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Wednesday, September 15, 2010

Teaching Shakespeare

I have never questioned whether I should teach Shakespeare but which Shakespeare plays to teach.

I am not happy with the choices made in too many schools. They are Romeo and Juliet, Hamlet, Macbeth, and Julius Caesar. I am not happy about these choices because of the message they send, the types of action they create, and the tragedy of each of them. Romeo and Juliet isn't for children, it is for the adults. It tells the adults, both parents and guidance or spiritual counselors to not impose their mores on the children. In addition, Romeo and Juliet are not two types of children I want my scholars to emulate or even feel sorry for. Hamlet is a loser who at the age of 30 is still a student and surely incapable of being king. If Romeo had lived, he would have grown up to be Hamlet. Again the parents are a main problem in this play and lead to the tragic deaths of their children. Macbeth is a man who is ambitious and allows witches to lead him astray and for him to listen to his ambitious wife. Macbeth is not the kind of man I want my scholars to become. Julius Caesar is also a play about blind ambition. The violence involved in these plays is not the correct message we should be sending to our scholars year after year.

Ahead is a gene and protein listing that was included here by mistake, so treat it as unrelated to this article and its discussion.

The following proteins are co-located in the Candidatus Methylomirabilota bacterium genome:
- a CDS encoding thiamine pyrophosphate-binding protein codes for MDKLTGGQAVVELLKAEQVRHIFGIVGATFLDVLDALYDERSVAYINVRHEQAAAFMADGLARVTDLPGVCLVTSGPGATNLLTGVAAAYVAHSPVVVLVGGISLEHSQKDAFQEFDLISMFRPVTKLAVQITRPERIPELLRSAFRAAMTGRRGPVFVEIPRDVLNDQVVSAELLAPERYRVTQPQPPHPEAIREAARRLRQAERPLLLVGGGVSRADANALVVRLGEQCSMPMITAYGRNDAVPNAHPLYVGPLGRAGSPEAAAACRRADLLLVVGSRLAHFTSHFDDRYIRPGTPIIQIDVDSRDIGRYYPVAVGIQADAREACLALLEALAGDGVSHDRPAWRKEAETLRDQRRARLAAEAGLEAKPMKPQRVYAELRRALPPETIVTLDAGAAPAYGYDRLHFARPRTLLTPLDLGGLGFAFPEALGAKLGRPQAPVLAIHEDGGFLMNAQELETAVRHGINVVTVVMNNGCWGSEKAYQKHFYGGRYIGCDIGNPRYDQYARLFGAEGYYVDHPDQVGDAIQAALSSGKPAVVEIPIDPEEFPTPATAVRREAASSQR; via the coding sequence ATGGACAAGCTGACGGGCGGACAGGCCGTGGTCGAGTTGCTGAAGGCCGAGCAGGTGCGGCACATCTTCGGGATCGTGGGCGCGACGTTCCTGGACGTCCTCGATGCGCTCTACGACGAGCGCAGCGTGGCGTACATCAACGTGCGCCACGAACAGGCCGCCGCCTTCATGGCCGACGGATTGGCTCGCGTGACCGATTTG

I made the decision to select comedies, plays that involved young love, minor parent child conflict that ends well, education in some form, and great language. The plays I decided to teach were Midsummer Night's Dream, As You Like It, Comedy of Errors, Love's Labors Lost, Twelfth Night, and The Tempest. These plays deal beautifully with Honor, Time, and Life in a festival of glorious language as seen in classics passages, puns, and song. All them end well. They all provide a proper denouement to the problems that begin each play. Some of the most beautiful language in Shakespeare comes from these plays. The main characters in these plays are young people close to the age of those scholars in my class. Finally the type of character these plays depict are the examples of life I wish to expose to my scholars and not the characters of the classic tragedy choices too many schools select. They have time enough to learn the tragedies, it is the comedy of life we need to promote. One final point is that I have found these comedies played more than the tragedies so my scholars can see the play. I much prefer my scholars ruminating over "All the world's a stage" and not "To be or not to be." The former promotes life while the latter contemplates ending one's life.

Humor is an important habit of mind and a quality of genius. I am reminded of the classic scene in Singing in the Rain that always makes me laugh to the point of crying is Donald O'Connor's "Make 'em Laugh." The same holds true to how I view the comedies of Shakespeare. I know I am learning so much more when I laugh.

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